Refreshments will be served in the lobby of Anderson Public Safety Center Auditorium between 2:15 and 2:30 p.m.
• Dr. Scarpaci will speak at 2:30 p.m. Thursday, Sept. 19 in Anderson Public Safety Center Auditorium also on “American Injustice: The Legacy of Sacco and Vanzetti.”
This seminal event in U.S. and world history continues to resonate in popular culture, literature, songs, opera, both fine and folk art, the performing arts, and in law school curricula. Many aspects of this famous trial and its aftermath come to life in Peter Miller’s award-winning documentary Sacco and Vanzetti. Dr. Scarpaci will give an introduction before the first half of the 82-minute documentary is shown at 1 p.m. The second half of the documentary and Dr. Scarpaci’s conclusion will take place during the 2:30 p.m. presentation.
The film will establish a baseline for Scarpaci to provide a broader appreciation of how Sacco and Vanzetti’s story specifically impacted America of the 1920s through the 1950s and continues to serve as a measure in our contemporary world of Homeland Security, Guantanamo Bay, and the expansion of the category of terrorism to encompass tree-sitters and Green Peace advocates as well as freedom fighters.
A Q & A session and comments from Dr. Scarpaci will follow the showing of the film.
Italian American author and historian Vincenza Scarpaci was born in Brooklyn into a lively Sicilian family and enjoyed the usual flavor of a neighborhood where the butcher sliced veal into cutlets that were translucent, the shoemaker salvaged worn shoes, and the baker made braided Sicilian bread resplendent with sesame seeds. After majoring in history at Hofstra University, she discovered in graduate school at Rutgers University that immigration history was a legitimate area of research. With the help of Rudolph Vecoli, a pioneer in the field of Italian American studies, she learned how her family and other immigrants fit into the larger pattern of immigration and gained an appreciation of how each ethnic group met the challenges of becoming American according to their transported culture and values.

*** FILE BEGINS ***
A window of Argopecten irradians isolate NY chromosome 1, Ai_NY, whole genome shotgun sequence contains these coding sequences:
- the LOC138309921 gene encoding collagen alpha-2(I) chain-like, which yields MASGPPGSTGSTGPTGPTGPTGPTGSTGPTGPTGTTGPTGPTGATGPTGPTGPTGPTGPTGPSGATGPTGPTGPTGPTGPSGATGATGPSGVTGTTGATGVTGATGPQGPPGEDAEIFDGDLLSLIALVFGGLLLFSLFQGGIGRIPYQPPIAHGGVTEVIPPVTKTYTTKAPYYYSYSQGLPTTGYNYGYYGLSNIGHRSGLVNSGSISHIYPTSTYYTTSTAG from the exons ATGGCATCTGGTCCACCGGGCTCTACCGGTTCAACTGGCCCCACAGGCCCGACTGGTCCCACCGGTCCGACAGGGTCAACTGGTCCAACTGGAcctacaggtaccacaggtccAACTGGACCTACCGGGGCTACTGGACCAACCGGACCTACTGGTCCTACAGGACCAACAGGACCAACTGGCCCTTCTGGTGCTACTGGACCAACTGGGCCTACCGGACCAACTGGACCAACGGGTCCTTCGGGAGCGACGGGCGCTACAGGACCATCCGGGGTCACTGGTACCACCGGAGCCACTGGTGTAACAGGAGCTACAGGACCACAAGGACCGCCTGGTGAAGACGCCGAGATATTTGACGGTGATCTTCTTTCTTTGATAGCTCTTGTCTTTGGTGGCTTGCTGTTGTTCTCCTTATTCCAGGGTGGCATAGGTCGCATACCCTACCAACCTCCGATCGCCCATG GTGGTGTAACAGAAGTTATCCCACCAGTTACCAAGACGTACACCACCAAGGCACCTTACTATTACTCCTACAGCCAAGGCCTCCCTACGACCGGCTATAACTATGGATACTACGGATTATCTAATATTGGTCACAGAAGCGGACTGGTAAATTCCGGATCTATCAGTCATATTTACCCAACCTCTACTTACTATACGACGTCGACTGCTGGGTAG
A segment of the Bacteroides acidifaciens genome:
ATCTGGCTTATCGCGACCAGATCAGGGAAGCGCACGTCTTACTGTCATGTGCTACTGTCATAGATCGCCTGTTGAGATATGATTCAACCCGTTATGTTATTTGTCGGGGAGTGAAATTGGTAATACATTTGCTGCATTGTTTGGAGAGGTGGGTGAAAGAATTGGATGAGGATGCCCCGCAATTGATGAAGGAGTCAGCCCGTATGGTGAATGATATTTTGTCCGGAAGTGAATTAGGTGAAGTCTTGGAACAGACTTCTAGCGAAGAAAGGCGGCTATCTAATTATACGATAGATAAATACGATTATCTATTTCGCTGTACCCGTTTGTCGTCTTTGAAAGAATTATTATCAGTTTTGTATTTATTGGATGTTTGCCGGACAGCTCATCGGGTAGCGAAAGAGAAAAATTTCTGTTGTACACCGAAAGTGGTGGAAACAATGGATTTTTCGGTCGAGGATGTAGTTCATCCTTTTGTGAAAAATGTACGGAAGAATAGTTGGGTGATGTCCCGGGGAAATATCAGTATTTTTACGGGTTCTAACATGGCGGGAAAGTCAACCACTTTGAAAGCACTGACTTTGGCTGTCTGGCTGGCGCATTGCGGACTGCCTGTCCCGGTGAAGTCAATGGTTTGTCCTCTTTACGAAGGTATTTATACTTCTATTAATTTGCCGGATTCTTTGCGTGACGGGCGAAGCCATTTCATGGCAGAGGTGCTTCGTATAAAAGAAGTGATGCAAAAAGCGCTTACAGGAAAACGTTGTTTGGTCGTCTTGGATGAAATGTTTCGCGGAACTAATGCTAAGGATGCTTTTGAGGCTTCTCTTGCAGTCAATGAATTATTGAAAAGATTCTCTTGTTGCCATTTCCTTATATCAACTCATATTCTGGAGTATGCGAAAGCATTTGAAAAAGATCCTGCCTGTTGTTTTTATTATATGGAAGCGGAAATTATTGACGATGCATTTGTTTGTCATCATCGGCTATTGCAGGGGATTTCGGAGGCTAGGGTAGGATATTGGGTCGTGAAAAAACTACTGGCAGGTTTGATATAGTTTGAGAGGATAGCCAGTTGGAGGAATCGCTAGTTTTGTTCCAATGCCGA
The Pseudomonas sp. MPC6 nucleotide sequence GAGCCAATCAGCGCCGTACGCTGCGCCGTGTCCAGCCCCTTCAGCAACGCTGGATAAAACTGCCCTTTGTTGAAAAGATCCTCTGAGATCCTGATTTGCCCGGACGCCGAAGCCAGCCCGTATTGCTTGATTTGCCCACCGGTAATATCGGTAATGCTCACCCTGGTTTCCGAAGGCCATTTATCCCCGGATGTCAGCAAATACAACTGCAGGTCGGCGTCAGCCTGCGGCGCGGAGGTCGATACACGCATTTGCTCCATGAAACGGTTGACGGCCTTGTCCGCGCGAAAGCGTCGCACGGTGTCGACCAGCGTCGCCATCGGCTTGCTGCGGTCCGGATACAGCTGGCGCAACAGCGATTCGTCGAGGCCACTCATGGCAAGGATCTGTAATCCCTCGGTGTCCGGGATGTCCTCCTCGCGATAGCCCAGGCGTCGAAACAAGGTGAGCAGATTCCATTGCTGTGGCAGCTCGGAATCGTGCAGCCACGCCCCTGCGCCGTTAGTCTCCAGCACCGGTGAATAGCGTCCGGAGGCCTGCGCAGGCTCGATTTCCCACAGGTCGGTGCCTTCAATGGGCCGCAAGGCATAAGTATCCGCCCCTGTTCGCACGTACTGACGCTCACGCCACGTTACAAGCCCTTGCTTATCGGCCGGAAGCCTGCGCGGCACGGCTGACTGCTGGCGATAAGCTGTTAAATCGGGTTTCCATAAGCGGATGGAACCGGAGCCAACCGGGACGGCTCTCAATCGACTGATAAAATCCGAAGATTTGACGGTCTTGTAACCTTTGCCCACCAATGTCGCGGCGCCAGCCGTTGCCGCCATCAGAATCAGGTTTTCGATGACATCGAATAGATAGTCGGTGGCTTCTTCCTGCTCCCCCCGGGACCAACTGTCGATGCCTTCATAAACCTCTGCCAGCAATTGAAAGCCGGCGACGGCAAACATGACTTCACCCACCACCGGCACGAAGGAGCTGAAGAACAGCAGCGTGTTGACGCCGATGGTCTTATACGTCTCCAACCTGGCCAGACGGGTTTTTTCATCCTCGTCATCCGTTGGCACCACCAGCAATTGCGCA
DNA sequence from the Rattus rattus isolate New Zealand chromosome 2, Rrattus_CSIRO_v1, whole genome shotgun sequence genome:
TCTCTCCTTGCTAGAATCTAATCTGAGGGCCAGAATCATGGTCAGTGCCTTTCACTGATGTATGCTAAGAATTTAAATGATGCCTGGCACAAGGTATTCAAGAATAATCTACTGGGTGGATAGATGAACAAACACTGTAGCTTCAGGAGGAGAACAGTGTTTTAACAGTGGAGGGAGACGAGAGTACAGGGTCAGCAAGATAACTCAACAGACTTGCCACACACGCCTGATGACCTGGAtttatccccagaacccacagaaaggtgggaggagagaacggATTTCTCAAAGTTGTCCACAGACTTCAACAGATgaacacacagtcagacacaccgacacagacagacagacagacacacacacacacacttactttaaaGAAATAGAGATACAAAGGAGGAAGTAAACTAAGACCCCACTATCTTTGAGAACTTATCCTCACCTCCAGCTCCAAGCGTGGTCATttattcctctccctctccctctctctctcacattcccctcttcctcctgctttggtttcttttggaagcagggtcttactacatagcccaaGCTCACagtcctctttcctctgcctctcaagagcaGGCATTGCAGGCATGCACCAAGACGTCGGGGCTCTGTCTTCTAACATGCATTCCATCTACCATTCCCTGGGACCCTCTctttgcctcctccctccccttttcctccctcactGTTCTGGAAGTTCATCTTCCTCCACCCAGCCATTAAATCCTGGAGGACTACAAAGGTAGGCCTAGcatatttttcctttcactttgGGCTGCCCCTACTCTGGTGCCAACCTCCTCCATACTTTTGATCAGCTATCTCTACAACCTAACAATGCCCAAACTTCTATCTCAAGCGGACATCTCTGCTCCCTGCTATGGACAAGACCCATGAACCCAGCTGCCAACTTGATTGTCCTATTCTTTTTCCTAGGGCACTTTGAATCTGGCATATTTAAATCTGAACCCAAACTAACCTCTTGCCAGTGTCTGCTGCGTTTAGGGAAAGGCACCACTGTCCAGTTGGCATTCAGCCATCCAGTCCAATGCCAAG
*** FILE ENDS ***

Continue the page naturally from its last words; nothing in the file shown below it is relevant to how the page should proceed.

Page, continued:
Dr. Scarpaci went on to earn a Ph.D. at Rutgers and then taught at Towson State University in Baltimore from 1968-80. She recorded the history of Baltimore’s Little Italy and then after moving to San Francisco discovered an Italian community dominated by northern Italians, and where she co-authored (with A. Baccari and G. Zavattoro) SS Peter and Paul Church 1884-1984: The Chronicles of the Italian Cathedral of the West. She also taught U.S. immigration history at Sonoma State University. Dr. Scarpaci now lives in Eugene, Oregon, where she is intrigued by the phenomenon of how the descendants of Italian immigrants retain a strong identity with their heritage although they live in communities where they constitute a small portion of the population. Currently she is researching the story of the Italian immigrants in Walla Walla, Washington.